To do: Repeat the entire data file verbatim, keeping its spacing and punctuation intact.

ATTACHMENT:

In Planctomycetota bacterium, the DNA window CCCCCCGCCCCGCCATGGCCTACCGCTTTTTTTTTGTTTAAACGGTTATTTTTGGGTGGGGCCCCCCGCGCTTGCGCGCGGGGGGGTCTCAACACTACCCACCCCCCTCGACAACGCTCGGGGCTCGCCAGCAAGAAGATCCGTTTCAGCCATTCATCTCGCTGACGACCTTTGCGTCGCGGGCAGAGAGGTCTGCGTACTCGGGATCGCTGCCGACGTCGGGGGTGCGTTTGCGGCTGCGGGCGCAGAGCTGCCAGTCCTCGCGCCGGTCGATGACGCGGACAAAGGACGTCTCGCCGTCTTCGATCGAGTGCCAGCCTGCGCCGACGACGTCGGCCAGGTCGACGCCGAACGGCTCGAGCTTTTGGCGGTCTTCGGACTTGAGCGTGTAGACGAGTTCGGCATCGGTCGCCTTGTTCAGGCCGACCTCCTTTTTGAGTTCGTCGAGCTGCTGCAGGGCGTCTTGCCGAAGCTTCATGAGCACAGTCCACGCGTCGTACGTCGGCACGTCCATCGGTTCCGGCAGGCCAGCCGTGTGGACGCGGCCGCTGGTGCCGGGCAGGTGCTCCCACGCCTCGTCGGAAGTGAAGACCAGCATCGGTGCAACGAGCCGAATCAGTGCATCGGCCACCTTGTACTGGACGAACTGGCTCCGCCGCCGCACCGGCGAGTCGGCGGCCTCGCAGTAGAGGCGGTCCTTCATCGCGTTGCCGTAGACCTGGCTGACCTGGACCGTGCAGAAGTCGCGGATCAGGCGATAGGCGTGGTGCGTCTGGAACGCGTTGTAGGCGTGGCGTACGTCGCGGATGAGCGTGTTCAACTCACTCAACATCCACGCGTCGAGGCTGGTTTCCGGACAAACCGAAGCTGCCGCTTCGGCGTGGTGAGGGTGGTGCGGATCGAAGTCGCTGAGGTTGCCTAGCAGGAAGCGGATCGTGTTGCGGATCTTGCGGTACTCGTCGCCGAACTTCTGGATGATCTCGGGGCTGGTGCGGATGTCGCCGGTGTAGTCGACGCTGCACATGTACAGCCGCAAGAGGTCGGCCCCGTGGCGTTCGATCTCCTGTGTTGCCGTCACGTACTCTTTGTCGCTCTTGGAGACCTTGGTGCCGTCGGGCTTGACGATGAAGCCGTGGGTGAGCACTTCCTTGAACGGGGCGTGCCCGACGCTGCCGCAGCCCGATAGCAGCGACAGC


In Planctomycetota bacterium, the DNA window CCCCCCGCCCCGCCATGGCCTACCGCTTTTTTTTTGTTTAAACGGTTATTTTTGGGTGGGGCCCCCCGCGCTTGCGCGCGGGGGGGTCTCAACACTACCCACCCCCCTCGACAACGCTCGGGGCTCGCCAGCAAGAAGATCCGTTTCAGCCATTCATCTCGCTGACGACCTTTGCGTCGCGGGCAGAGAGGTCTGCGTACTCGGGATCGCTGCCGACGTCGGGGGTGCGTTTGCGGCTGCGGGCGCAGAGCTGCCAGTCCTCGCGCCGGTCGATGACGCGGACAAAGGACGTCTCGCCGTCTTCGATCGAGTGCCAGCCTGCGCCGACGACGTCGGCCAGGTCGACGCCGAACGGCTCGAGCTTTTGGCGGTCTTCGGACTTGAGCGTGTAGACGAGTTCGGCATCGGTCGCCTTGTTCAGGCCGACCTCCTTTTTGAGTTCGTCGAGCTGCTGCAGGGCGTCTTGCCGAAGCTTCATGAGCACAGTCCACGCGTCGTACGTCGGCACGTCCATCGGTTCCGGCAGGCCAGCCGTGTGGACGCGGCCGCTGGTGCCGGGCAGGTGCTCCCACGCCTCGTCGGAAGTGAAGACCAGCATCGGTGCAACGAGCCGAATCAGTGCATCGGCCACCTTGTACTGGACGAACTGGCTCCGCCGCCGCACCGGCGAGTCGGCGGCCTCGCAGTAGAGGCGGTCCTTCATCGCGTTGCCGTAGACCTGGCTGACCTGGACCGTGCAGAAGTCGCGGATCAGGCGATAGGCGTGGTGCGTCTGGAACGCGTTGTAGGCGTGGCGTACGTCGCGGATGAGCGTGTTCAACTCACTCAACATCCACGCGTCGAGGCTGGTTTCCGGACAAACCGAAGCTGCCGCTTCGGCGTGGTGAGGGTGGTGCGGATCGAAGTCGCTGAGGTTGCCTAGCAGGAAGCGGATCGTGTTGCGGATCTTGCGGTACTCGTCGCCGAACTTCTGGATGATCTCGGGGCTGGTGCGGATGTCGCCGGTGTAGTCGACGCTGCACATGTACAGCCGCAAGAGGTCGGCCCCGTGGCGTTCGATCTCCTGTGTTGCCGTCACGTACTCTTTGTCGCTCTTGGAGACCTTGGTGCCGTCGGGCTTGACGATGAAGCCGTGGGTGAGCACTTCCTTGAACGGGGCGTGCCCGACGCTGCCGCAGCCCGATAGCAGCGACAGC